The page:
WASHINGTON -- There have been enough Democratic presidential debates to conclude that White House hopeful Sen. Barack Obama (D-Ill.) has not mastered the short answer format. Obama demonstrated at Tuesday's Senate Foreign Relations hearing with Gen. David Petraeus and Iraq Ambassador Ryan Crocker he also has trouble with questions.
The long-winded Obama, who bills himself as a consensus builder, wasted an opportunity to show how it could work.
Each member of the Senate Foreign Relations Committee had seven minutes to question Petraeus and Crocker about the Iraq War. Obama used about six minutes of his time to lecture Petraeus and Crocker that the surge is of modest success given the cost and the Iraq central government is ineffectual -- points he has been making in speeches and debates. As Obama was wrapping up, he said, "That, of course, now leaves me very little time to ask questions, and that's unfortunate."
"That's true, Senator," piped up Sen. Joe Biden of Delaware, the committee chairman and a rival for the Democratic nomination.
Petraeus never got to answer Obama's 266-word question. Rushed at the end, Obama asked about benchmarks not met. Crocker said, "Senator, I described for Senator Sununu a little bit ago some of the things that I think are going to be very important as we move ahead."
Obama tossed a softball: "Can you repeat those?
Biden asked Crocker to summarize and racing the clock, Crocker got in 215 words before Obama's time was up.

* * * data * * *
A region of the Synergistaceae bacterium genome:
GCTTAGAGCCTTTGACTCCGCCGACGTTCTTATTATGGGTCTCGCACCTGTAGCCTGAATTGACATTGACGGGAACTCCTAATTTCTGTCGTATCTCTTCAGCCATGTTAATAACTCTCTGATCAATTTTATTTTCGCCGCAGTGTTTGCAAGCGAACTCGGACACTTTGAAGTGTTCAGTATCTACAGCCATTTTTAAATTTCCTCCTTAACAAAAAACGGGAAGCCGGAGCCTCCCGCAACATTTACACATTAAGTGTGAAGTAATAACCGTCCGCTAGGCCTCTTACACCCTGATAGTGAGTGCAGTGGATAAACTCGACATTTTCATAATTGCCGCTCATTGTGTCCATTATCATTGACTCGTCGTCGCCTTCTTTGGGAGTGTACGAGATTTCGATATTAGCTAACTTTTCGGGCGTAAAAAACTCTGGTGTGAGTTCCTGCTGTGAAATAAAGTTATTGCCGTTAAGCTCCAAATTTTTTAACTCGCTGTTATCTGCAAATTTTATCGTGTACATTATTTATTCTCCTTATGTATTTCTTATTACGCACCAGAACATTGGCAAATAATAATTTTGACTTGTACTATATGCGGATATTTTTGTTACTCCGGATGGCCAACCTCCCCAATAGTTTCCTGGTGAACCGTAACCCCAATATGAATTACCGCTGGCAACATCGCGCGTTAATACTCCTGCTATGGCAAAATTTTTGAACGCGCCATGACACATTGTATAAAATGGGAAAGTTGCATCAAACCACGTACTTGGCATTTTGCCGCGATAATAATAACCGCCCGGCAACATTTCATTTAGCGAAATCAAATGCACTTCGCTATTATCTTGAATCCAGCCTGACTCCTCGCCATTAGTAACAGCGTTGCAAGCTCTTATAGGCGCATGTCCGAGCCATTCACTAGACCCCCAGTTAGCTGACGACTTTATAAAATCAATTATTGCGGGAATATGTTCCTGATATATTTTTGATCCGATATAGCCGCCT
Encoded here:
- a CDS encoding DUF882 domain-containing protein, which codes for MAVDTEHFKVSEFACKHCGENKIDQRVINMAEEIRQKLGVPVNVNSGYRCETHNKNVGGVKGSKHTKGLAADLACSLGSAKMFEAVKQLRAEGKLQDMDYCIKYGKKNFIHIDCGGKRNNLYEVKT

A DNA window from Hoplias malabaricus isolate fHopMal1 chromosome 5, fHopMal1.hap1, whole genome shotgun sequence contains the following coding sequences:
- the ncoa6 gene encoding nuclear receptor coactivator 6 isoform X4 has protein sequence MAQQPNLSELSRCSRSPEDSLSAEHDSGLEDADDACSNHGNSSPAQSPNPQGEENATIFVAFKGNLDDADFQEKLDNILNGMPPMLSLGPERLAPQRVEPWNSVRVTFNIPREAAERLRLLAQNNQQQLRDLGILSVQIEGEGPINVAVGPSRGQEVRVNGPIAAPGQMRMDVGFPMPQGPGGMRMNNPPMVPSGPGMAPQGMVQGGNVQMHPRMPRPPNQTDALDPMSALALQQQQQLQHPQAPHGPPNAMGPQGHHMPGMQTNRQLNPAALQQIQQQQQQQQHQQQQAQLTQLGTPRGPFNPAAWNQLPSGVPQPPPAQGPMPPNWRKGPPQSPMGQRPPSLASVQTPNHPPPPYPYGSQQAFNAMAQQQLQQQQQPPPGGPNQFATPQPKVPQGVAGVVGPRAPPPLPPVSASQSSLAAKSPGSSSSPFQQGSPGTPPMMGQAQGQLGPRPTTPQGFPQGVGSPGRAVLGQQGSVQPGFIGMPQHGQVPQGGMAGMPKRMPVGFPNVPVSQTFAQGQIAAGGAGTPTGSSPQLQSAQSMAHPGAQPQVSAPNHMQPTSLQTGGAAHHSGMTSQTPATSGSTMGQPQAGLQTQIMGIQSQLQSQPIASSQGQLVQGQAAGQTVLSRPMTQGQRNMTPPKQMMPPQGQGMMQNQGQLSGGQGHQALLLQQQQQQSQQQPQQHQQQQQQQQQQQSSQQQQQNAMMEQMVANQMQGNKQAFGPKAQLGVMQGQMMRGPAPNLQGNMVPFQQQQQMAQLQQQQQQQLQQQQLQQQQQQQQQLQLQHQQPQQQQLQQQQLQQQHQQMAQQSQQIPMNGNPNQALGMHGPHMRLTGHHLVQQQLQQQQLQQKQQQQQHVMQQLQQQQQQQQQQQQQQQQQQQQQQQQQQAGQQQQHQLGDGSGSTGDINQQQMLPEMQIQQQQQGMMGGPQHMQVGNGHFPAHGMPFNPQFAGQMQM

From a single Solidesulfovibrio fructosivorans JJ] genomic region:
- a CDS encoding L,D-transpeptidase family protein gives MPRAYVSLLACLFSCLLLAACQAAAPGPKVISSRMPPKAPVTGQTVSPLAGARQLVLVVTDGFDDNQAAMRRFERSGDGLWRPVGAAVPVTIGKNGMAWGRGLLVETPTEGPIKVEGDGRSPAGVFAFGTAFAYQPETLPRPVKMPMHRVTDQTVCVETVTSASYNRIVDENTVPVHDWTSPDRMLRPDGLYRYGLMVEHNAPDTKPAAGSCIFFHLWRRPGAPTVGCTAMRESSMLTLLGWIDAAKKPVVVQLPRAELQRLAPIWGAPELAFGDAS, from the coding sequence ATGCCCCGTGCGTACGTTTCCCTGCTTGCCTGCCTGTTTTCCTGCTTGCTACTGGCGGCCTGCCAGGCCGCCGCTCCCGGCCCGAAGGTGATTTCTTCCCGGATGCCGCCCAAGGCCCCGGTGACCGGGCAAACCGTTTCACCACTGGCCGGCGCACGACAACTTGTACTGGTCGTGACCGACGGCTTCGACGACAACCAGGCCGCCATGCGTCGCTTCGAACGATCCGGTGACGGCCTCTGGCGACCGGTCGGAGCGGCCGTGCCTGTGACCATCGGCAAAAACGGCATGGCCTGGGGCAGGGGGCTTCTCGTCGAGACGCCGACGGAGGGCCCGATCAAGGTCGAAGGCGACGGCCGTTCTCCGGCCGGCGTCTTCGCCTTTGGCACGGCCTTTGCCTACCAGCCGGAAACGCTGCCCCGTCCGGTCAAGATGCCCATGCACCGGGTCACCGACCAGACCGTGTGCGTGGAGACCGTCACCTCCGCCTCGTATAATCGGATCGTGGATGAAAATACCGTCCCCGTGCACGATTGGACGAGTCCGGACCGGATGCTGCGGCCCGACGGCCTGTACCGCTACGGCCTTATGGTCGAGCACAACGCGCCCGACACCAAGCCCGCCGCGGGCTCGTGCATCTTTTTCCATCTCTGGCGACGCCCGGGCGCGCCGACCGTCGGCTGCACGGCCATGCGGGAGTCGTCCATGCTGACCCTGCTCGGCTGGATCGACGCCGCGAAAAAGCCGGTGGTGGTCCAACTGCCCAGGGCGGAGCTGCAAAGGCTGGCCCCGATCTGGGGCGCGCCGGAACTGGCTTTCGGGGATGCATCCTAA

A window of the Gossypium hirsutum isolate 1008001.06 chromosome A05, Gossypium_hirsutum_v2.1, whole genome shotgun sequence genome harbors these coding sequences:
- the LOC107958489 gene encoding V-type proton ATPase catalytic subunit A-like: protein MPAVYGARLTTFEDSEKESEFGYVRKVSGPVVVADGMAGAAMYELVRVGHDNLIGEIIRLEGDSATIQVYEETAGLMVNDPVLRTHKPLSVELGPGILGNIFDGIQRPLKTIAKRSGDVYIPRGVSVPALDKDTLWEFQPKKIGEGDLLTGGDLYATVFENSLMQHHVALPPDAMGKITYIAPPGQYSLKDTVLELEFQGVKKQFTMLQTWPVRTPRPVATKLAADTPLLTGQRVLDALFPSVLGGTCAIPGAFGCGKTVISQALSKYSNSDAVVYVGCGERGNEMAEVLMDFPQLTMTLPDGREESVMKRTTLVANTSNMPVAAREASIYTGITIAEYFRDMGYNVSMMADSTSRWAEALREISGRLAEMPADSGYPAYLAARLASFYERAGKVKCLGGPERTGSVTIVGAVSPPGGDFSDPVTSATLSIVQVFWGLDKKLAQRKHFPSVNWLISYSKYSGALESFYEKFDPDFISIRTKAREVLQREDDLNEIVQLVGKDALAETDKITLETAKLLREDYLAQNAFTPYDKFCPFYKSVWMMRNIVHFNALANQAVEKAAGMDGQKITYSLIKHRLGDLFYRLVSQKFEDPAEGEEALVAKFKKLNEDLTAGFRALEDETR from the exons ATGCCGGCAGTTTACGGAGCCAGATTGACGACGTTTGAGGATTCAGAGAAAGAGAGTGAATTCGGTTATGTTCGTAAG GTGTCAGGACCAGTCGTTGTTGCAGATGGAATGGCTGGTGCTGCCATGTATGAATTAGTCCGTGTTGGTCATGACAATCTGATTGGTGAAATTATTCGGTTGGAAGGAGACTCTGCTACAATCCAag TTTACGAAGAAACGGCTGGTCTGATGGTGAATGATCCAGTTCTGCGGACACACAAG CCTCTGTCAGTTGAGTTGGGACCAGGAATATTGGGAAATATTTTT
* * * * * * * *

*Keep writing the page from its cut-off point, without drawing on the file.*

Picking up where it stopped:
Sen. Jim DeMint (R-S.C.) followed Obama. He told Petraeus and Crocker, "As you have found, our hearings are more about listening to ourselves than listening to our witnesses."
Today Obama will deliver a new Iraq policy speech at Ashford University in Clinton, Iowa. He will offer, I was told by the campaign, new proposals on troop withdrawal, how to conduct diplomacy in the region, the cost of the war and solutions to the humanitarian crisis in Iraq.
Obama was not going to waste new insights on Iraq with Petraeus and Crocker.
There is a major discussion going on in the Democratic primary race over the importance of experience -- Obama has the shortest track record -- and if judgment trumps experience -- Obama's position.
Writing in the July/August issue of Foreign Affairs, Obama says in this tense era, "it is time for a president who can build consensus here at home" in order to chart an ambitious foreign policy course.
At the hearing, Obama complained about the time constraint. But it was his choice not to figure out how to ask even one thoughtful question and leave time for an answer. He chose not to show that he is interested in finding a way to engage with one of the nation's top generals. He chose not to grill Crocker about the millions of dollars of humanitarian assistance the U.S. is giving to Iraq.
When Obama had a chance he did not use it to show, not tell.